Be your own health care advocate
Terri Seargent has advocated for patients’ workplace rights for many decades. Her personal story has impacted medical privacy bills and anti-genetic discrimination laws. Here, she shares tips for self-advocacy.
For those with chronic conditions, it is especially important to take control of your health care and learn to do it efficiently.
You might think, “I barely have the strength to get dressed every day. And now I’m expected to be my own advocate?”
First, recognize that no one cares more about you than you do—not your children, not your spouse and not your doctor. Taking control of your own health care makes perfect sense. Luckily, that doesn’t mean you do it alone. It means you are the manager of your health care team.
- To be an effective manager you need to be as knowledgeable as possible about your diagnosis and care.
- Learn everything possible about your particular disease.
- Understand your insurance coverage and how to pay for your care.
- Find resources that can assist financially if necessary.
- Network with caregivers and others with the same condition to gain insight into all facets of your health care.
- Research your legal rights with regards to employment and disability.
Build your team
Each person brings a unique perspective, experience and education that will benefit you in making the decisions that are best for you. Keep in mind, ultimately you choose who is on your team and all decisions are yours to make.
- Your team can be any size, but choose a few key players, including a specializing physician. Choose wisely, but know that you can “hire” and “fire” this person. They work for you and are getting paid by you.
- Research each physician. And since these are people who work for you, you should interview them to make sure they are a good fit. Be sure the physician is well educated and knowledgeable about your specific disease.
- Choose an advocate for your team who knows your desires and will be your voice when you are unable to speak for yourself.
- Other members of your team could include a peer with the same condition, home care nurse, respiratory therapist, caregiver and family members.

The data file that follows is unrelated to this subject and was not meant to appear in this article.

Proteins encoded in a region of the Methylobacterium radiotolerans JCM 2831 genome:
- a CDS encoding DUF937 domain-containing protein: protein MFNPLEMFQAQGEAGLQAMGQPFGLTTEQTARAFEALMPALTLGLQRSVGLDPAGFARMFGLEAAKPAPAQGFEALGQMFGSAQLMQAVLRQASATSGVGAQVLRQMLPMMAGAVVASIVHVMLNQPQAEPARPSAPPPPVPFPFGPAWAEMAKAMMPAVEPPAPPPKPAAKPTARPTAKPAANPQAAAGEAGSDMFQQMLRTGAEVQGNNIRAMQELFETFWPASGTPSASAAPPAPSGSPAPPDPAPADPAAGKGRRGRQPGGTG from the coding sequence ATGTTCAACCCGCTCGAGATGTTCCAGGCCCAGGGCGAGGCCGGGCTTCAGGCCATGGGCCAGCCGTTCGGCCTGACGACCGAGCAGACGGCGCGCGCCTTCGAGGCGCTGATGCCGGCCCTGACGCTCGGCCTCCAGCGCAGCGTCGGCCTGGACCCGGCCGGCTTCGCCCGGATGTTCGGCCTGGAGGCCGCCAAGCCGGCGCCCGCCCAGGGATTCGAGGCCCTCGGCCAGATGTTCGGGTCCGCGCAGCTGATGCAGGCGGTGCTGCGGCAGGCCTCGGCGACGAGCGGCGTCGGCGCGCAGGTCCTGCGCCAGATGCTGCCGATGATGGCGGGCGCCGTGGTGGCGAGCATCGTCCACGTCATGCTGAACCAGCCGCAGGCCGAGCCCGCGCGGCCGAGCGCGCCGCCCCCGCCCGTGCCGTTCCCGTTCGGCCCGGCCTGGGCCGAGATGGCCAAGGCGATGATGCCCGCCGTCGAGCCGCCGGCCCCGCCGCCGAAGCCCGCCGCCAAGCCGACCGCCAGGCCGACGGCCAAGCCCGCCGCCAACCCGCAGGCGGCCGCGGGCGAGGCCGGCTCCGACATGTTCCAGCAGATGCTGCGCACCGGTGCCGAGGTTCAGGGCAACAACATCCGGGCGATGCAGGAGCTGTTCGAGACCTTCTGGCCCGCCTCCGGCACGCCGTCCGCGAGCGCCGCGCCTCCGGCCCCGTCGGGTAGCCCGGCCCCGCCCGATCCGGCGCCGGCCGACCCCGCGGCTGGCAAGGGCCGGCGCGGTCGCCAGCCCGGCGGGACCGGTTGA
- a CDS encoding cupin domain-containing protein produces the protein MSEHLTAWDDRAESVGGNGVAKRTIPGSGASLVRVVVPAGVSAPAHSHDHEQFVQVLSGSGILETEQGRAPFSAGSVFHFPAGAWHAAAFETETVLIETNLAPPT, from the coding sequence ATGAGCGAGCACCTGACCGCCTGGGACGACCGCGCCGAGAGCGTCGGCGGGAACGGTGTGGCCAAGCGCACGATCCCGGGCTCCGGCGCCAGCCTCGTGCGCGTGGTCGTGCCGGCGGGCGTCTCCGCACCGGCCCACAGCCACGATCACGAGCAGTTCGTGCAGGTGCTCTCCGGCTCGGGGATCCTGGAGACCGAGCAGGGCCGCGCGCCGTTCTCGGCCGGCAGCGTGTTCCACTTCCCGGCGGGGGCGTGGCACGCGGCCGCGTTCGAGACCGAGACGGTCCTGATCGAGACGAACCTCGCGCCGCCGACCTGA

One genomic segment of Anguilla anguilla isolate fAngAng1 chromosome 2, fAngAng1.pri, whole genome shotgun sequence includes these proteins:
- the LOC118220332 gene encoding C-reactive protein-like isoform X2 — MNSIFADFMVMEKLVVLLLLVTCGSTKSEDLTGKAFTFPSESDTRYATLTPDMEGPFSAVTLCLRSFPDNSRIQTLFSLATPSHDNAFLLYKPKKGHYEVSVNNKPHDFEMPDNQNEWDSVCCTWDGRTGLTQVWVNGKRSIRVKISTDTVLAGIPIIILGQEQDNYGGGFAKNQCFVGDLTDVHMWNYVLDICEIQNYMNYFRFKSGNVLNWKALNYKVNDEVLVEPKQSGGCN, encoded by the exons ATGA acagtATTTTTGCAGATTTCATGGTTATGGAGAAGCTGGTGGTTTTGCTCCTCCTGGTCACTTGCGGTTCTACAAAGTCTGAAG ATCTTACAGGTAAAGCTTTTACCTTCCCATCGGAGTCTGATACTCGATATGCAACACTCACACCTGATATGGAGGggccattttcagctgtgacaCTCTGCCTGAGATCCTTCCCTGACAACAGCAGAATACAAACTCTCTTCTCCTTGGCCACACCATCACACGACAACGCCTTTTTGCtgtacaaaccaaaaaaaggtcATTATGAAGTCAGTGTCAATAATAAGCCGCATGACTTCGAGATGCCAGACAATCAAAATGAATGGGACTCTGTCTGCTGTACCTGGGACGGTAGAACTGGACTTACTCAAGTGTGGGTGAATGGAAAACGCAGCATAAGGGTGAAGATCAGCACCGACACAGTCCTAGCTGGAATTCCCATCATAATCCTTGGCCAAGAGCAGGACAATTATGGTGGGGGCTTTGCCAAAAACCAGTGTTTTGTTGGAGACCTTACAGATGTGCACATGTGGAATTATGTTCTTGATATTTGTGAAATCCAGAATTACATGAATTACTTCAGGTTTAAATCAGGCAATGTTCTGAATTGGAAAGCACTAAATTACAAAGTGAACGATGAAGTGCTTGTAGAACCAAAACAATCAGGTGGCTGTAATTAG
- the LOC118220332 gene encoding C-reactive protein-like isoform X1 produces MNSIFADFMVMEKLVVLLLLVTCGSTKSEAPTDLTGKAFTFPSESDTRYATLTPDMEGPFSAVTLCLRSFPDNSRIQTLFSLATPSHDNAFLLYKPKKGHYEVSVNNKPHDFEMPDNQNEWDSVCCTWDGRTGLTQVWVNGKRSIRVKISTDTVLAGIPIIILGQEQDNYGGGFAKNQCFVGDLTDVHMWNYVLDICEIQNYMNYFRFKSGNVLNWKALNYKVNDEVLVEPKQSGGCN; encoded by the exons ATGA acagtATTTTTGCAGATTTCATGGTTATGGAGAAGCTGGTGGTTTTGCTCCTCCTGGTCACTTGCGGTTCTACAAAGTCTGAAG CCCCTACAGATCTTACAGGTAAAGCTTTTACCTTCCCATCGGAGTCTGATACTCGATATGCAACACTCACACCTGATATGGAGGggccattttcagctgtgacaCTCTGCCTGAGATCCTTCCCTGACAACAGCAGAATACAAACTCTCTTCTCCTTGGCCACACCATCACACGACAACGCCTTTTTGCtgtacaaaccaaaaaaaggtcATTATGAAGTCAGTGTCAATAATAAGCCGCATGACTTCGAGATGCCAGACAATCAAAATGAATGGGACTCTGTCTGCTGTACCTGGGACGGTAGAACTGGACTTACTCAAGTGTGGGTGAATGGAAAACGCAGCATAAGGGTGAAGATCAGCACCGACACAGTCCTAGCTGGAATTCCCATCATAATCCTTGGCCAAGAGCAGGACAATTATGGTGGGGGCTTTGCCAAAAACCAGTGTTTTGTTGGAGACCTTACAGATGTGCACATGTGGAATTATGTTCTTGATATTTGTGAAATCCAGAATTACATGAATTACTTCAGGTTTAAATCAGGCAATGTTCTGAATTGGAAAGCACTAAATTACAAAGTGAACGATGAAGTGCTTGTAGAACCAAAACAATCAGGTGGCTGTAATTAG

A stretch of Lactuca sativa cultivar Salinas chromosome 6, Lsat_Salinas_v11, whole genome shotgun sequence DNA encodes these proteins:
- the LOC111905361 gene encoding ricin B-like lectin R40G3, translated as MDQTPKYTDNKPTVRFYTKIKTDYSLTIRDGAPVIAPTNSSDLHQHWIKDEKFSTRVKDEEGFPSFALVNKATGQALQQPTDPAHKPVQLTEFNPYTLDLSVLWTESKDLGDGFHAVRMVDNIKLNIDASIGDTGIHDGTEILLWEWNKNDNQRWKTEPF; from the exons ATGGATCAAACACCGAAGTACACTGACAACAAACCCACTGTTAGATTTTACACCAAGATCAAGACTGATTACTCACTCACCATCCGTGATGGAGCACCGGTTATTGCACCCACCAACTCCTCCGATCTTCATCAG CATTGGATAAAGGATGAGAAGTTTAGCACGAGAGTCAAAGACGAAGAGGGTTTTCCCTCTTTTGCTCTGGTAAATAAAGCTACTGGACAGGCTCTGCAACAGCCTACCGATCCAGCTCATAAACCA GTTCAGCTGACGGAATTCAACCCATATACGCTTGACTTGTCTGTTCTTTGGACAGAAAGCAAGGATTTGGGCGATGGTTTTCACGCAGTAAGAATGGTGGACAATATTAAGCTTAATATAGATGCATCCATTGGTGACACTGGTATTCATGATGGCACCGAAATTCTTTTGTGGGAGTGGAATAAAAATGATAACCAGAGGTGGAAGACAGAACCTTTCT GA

Available services and aids
As you confer with team members and increase your knowledge, you may find new options to try, such as inhalers, oxygen, pulmonary rehabilitation, disability, a walker or genetic counseling.
Discuss anything new you’d like to try with your physician. Some physicians may resist changing a regimen when you haven’t gotten any worse. But it’s impossible for them to know everything about each new technology or medicine released. There’s potential your quality of life could increase, so first:
- Do your research.
- Discuss your findings with your team members and get their input.
- Then take your request, along with all you’ve learned, to your physician.
- If your physician won’t assist you, be sure to understand his or her reasoning. Don’t be afraid to continue the discussion until you get your desired outcome.
- If you don’t get your desired outcome, consider seeking a second opinion from your family doctor or another specialist.
- Always be prepared. Typically, specialists have 15-20 minutes scheduled for your visit, so efficiency is important for both parties involved.
- Because you have a chronic disease, the physician needs to be made aware of any changes. A health care journal can help you document and communicate changes. For instance, “I frequently wake up in the middle of the night,” or, “I’m tripping more when I walk.” Specific anecdotes help physicians quickly assess the situation.
- Prior to the appointment write down everything you want to discuss, including options of care and desired services or aids. List prescriptions that need to be refilled and any new drugs you would like to try.
- Get copies of all tests before you leave the office. Once you leave, you are more likely to be charged a fee for copies.
- Take your caregiver, family member or friend with you to be a second pair of ears. Have them write down everything that’s said. If you go alone, consider recording the appointment. Let the health professionals know you are doing this.
- Most importantly, stay in control. Ask questions and get explanations that you can understand. Don’t let the physician leave until you are finished and satisfied.
Thanks to a digitizing world, tracking and accessing records is easier than ever, but some records may still need to be kept in paper form.
- Make sure you are registered to access your Explanation of Benefits at your insurance company’s website.
- Keep all results of lab work and diagnostic tests.
- Document and maintain the date, time and with whom you spoke about anything related to your healthcare and insurance.
- Keep all correspondence having to do with your health care.